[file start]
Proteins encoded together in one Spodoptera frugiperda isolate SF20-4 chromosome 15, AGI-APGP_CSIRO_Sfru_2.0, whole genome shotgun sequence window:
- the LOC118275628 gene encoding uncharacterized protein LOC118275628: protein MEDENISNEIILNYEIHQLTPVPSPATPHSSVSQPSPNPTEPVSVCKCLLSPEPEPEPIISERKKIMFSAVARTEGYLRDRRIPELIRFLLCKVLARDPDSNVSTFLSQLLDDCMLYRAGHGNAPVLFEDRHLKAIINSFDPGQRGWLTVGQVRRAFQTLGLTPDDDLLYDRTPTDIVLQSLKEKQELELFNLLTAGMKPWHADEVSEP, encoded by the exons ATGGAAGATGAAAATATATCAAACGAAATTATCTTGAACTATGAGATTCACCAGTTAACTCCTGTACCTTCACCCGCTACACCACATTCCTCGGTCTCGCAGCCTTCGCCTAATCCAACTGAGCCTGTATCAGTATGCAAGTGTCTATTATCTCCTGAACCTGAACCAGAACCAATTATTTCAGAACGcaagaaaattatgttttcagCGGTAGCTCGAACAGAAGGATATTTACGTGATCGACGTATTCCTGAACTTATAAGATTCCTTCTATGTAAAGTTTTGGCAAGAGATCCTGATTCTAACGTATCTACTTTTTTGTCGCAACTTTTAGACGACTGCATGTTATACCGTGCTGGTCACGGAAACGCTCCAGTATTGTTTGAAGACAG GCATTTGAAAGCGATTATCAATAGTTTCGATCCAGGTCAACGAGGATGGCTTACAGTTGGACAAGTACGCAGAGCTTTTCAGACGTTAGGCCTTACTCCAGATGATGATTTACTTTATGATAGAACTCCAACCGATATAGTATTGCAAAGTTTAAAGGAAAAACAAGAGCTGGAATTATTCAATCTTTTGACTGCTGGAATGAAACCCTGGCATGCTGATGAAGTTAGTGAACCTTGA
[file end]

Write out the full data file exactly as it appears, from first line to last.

Proteins encoded together in one Spodoptera frugiperda isolate SF20-4 chromosome 15, AGI-APGP_CSIRO_Sfru_2.0, whole genome shotgun sequence window:
- the LOC118275628 gene encoding uncharacterized protein LOC118275628: protein MEDENISNEIILNYEIHQLTPVPSPATPHSSVSQPSPNPTEPVSVCKCLLSPEPEPEPIISERKKIMFSAVARTEGYLRDRRIPELIRFLLCKVLARDPDSNVSTFLSQLLDDCMLYRAGHGNAPVLFEDRHLKAIINSFDPGQRGWLTVGQVRRAFQTLGLTPDDDLLYDRTPTDIVLQSLKEKQELELFNLLTAGMKPWHADEVSEP, encoded by the exons ATGGAAGATGAAAATATATCAAACGAAATTATCTTGAACTATGAGATTCACCAGTTAACTCCTGTACCTTCACCCGCTACACCACATTCCTCGGTCTCGCAGCCTTCGCCTAATCCAACTGAGCCTGTATCAGTATGCAAGTGTCTATTATCTCCTGAACCTGAACCAGAACCAATTATTTCAGAACGcaagaaaattatgttttcagCGGTAGCTCGAACAGAAGGATATTTACGTGATCGACGTATTCCTGAACTTATAAGATTCCTTCTATGTAAAGTTTTGGCAAGAGATCCTGATTCTAACGTATCTACTTTTTTGTCGCAACTTTTAGACGACTGCATGTTATACCGTGCTGGTCACGGAAACGCTCCAGTATTGTTTGAAGACAG GCATTTGAAAGCGATTATCAATAGTTTCGATCCAGGTCAACGAGGATGGCTTACAGTTGGACAAGTACGCAGAGCTTTTCAGACGTTAGGCCTTACTCCAGATGATGATTTACTTTATGATAGAACTCCAACCGATATAGTATTGCAAAGTTTAAAGGAAAAACAAGAGCTGGAATTATTCAATCTTTTGACTGCTGGAATGAAACCCTGGCATGCTGATGAAGTTAGTGAACCTTGA